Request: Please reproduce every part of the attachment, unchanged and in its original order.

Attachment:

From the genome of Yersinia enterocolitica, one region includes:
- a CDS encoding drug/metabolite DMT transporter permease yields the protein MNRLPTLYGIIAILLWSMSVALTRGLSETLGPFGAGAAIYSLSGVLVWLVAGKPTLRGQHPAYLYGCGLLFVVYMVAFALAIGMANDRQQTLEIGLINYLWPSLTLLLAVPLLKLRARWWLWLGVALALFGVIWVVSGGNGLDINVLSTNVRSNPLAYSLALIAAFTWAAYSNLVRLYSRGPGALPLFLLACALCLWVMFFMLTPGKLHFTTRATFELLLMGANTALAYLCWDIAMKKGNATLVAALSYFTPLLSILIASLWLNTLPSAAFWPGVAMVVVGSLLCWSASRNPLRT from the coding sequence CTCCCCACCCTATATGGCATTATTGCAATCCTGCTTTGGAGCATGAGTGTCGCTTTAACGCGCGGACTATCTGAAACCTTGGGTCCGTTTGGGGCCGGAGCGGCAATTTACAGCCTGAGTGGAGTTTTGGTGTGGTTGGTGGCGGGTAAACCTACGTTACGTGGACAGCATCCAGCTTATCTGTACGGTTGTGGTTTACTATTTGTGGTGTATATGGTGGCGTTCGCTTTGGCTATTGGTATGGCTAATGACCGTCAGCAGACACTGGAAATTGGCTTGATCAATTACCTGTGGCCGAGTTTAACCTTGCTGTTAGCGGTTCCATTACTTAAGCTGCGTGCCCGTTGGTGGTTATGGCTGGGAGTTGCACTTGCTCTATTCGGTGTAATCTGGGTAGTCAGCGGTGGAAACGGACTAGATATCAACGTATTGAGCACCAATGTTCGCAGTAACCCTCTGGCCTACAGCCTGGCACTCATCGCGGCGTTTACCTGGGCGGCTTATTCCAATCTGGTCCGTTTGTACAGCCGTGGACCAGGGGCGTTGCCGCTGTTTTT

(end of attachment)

From the genome of Yersinia enterocolitica, one region includes:
- a CDS encoding drug/metabolite DMT transporter permease yields the protein MNRLPTLYGIIAILLWSMSVALTRGLSETLGPFGAGAAIYSLSGVLVWLVAGKPTLRGQHPAYLYGCGLLFVVYMVAFALAIGMANDRQQTLEIGLINYLWPSLTLLLAVPLLKLRARWWLWLGVALALFGVIWVVSGGNGLDINVLSTNVRSNPLAYSLALIAAFTWAAYSNLVRLYSRGPGALPLFLLACALCLWVMFFMLTPGKLHFTTRATFELLLMGANTALAYLCWDIAMKKGNATLVAALSYFTPLLSILIASLWLNTLPSAAFWPGVAMVVVGSLLCWSASRNPLRT from the coding sequence CTCCCCACCCTATATGGCATTATTGCAATCCTGCTTTGGAGCATGAGTGTCGCTTTAACGCGCGGACTATCTGAAACCTTGGGTCCGTTTGGGGCCGGAGCGGCAATTTACAGCCTGAGTGGAGTTTTGGTGTGGTTGGTGGCGGGTAAACCTACGTTACGTGGACAGCATCCAGCTTATCTGTACGGTTGTGGTTTACTATTTGTGGTGTATATGGTGGCGTTCGCTTTGGCTATTGGTATGGCTAATGACCGTCAGCAGACACTGGAAATTGGCTTGATCAATTACCTGTGGCCGAGTTTAACCTTGCTGTTAGCGGTTCCATTACTTAAGCTGCGTGCCCGTTGGTGGTTATGGCTGGGAGTTGCACTTGCTCTATTCGGTGTAATCTGGGTAGTCAGCGGTGGAAACGGACTAGATATCAACGTATTGAGCACCAATGTTCGCAGTAACCCTCTGGCCTACAGCCTGGCACTCATCGCGGCGTTTACCTGGGCGGCTTATTCCAATCTGGTCCGTTTGTACAGCCGTGGACCAGGGGCGTTGCCGCTGTTTTT